While the Montenegrin president’s role is chiefly ceremonial, the office does have the power to accept or reject candidates for the prime minister’s job. The current president, Milo Djukanovic, for example has used that power to block a candidate in the past year, demanding instead that a new prime minister be chosen through new parliamentary elections, a move previously encouraged by US officials to break the political deadlock and refocus on delivering key reforms. It took until the prime minister-designate’s three-month constitutional deadline to form a government expired, but Djukanovic dissolved parliament on Thursday and called for extraordinary elections to take place as early as May or June.
Key candidates running for president of Montenegro:
- Milo Djukanovic is the incumbent who has served as Montenegrin prime minister six times and as the country’s president twice. He is the longest-running European leader. Djukanovic and his party are pro-EU but he is associated with a range of corruption scandals.
- Andrija Mandić, a main challenger to Djukanovic, is a leader of Democratic Front, a pro-Russian party and pro-Serbian party with close ties to Belgrade.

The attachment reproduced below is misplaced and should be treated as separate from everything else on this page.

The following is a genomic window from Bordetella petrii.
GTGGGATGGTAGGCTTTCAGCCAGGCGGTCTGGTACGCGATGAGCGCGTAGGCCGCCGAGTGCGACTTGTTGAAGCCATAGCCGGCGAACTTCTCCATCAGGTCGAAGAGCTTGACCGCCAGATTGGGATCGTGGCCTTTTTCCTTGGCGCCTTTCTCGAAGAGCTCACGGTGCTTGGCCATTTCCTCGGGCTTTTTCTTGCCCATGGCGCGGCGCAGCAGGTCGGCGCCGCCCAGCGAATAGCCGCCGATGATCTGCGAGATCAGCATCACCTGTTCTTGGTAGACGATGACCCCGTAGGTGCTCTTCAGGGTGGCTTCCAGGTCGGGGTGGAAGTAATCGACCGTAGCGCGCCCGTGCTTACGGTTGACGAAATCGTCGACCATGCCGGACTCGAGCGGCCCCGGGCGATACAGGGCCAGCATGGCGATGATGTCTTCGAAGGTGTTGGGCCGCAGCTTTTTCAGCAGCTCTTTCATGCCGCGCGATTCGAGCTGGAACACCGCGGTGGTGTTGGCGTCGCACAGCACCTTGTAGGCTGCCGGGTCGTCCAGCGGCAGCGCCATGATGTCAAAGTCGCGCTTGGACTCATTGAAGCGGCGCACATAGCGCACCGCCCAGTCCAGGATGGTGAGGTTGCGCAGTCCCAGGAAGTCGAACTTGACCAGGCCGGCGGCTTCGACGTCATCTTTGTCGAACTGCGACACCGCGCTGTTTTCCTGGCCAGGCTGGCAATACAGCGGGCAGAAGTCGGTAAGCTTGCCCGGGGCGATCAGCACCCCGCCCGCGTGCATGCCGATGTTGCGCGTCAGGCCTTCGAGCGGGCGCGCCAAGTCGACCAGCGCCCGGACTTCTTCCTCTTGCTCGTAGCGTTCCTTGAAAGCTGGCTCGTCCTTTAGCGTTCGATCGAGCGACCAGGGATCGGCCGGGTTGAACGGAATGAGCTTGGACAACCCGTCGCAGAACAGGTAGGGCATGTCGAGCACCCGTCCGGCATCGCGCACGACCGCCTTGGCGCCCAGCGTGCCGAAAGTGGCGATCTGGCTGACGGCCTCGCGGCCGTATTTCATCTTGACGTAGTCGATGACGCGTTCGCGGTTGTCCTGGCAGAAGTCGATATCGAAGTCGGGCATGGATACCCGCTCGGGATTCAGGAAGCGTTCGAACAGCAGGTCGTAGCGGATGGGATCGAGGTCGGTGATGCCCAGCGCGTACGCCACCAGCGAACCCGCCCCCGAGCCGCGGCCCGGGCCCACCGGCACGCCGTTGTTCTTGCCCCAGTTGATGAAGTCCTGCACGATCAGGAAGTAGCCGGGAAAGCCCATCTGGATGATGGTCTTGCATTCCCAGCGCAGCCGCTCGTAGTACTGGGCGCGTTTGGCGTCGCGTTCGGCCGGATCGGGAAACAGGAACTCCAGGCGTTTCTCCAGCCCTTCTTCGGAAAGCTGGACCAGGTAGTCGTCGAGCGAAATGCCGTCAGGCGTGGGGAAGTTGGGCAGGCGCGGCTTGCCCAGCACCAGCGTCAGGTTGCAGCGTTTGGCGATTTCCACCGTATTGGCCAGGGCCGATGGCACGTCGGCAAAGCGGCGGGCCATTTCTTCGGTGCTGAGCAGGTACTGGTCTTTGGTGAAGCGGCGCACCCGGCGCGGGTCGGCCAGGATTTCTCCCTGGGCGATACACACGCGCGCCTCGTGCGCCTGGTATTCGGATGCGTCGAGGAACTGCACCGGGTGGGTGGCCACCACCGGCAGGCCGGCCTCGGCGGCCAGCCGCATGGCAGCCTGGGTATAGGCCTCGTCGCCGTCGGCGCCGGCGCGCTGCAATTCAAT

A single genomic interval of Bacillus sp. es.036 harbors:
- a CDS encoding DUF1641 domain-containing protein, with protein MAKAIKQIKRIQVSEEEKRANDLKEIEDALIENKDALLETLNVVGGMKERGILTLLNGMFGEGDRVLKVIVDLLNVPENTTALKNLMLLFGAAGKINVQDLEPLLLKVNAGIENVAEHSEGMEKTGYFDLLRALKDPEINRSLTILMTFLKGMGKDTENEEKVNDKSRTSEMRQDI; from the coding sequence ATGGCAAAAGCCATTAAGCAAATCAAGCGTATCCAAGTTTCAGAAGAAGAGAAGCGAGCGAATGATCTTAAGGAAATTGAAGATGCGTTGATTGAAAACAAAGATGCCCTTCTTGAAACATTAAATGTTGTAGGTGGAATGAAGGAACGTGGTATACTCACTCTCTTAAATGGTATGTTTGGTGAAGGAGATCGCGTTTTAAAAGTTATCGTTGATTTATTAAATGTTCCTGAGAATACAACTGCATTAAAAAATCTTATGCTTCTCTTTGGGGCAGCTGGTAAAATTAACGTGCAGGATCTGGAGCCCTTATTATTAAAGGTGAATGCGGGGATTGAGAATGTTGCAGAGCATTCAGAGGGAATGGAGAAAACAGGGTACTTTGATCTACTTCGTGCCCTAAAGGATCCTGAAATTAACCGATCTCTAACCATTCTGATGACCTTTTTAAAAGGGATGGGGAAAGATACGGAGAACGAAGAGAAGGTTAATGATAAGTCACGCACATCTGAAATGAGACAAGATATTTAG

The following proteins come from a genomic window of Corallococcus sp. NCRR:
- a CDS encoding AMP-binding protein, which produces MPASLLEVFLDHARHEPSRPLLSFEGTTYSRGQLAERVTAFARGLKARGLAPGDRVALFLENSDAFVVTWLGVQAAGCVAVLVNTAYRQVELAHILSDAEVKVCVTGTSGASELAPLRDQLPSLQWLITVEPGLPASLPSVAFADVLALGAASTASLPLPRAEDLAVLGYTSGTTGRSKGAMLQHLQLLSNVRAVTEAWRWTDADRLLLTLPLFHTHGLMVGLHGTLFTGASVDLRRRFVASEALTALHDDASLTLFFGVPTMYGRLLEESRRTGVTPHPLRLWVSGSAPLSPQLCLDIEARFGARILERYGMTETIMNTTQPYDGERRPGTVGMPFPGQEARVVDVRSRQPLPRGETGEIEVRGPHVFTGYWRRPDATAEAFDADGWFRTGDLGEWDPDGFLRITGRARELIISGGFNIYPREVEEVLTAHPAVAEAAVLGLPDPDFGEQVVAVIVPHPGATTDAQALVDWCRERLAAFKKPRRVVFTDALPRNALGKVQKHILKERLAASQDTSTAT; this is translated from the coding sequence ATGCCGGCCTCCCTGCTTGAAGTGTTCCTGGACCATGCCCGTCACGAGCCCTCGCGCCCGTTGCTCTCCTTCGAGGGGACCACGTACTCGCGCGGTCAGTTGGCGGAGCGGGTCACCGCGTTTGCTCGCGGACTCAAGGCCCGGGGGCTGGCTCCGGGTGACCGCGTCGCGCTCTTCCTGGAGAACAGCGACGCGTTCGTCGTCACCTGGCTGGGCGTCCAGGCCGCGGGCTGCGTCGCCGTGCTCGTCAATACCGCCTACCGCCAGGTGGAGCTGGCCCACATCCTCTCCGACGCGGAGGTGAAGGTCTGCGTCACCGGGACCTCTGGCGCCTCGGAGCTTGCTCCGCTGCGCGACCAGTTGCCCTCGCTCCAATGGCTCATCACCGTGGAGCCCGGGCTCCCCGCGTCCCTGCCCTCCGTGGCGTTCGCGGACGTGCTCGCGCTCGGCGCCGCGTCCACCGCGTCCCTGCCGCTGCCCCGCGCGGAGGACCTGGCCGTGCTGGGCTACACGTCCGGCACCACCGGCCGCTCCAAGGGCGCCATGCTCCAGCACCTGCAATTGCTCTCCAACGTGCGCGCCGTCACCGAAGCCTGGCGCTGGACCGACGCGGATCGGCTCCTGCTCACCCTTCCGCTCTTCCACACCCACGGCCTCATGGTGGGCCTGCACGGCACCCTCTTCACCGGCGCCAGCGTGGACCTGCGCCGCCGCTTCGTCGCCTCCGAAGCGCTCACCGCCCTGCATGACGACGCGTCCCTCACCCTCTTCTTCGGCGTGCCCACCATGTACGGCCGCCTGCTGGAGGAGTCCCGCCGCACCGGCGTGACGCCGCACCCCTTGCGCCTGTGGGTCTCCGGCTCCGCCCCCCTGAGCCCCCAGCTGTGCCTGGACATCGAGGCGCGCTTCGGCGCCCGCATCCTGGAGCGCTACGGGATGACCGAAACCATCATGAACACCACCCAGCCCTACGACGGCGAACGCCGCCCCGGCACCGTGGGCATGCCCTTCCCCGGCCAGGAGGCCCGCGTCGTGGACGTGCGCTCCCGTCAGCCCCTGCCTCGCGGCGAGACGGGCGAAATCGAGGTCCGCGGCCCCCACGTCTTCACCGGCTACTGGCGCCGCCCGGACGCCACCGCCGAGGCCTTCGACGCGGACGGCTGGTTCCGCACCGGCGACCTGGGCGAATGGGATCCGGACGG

- Aleksa Bečić comes from the Democratic Montenegro party. He labels himself a civic politician, but his politics and those of his party are largely seen as pro-Serbian.
- Jakov Milatović, a political newcomer from the Europe Now party, is trying to prove his pro-EU credentials. He previously served as the minister of economy under a government with strong ties to the Serbian Orthodox Church.
- The other three candidates do not appear to stand a realistic chance of getting to a second round.
This high-stakes election will help determine whether Montenegro and the region will fall further under Russian influence or if the prospect of EU membership provides a strong enough incentive for voters to remain committed to a European perspective. The international community should closely watch Montenegro to see whether Russian influence is on the rise in the Western Balkans or whether a heartening political trend will continue.
Luka Ignac is a program assistant with the Atlantic Council’s Europe Center.
Kevin Morris is a young global professional with the Atlantic Council’s Europe Center
Wed, Mar 1, 2023
Croatia’s prime minister: There should be fewer roadblocks for EU enlargement to the Balkans—and Ukraine
New Atlanticist By
Croatian Prime Minister Andrej Plenković appeared at an Atlantic Council Front Page event where he spoke about the war in Ukraine, his country's path to the EU, and more.
Thu, Nov 3, 2022
Thursday's Western Balkans summit is a sign of momentum for regional economic cooperation and integration—and it couldn't come at a more important time.
Fri, Aug 19, 2022
The West must pursue ambitious statesmanship to break the impasse between Kosovo and Serbia, as Russia's war in Ukraine has shifted regional dynamics.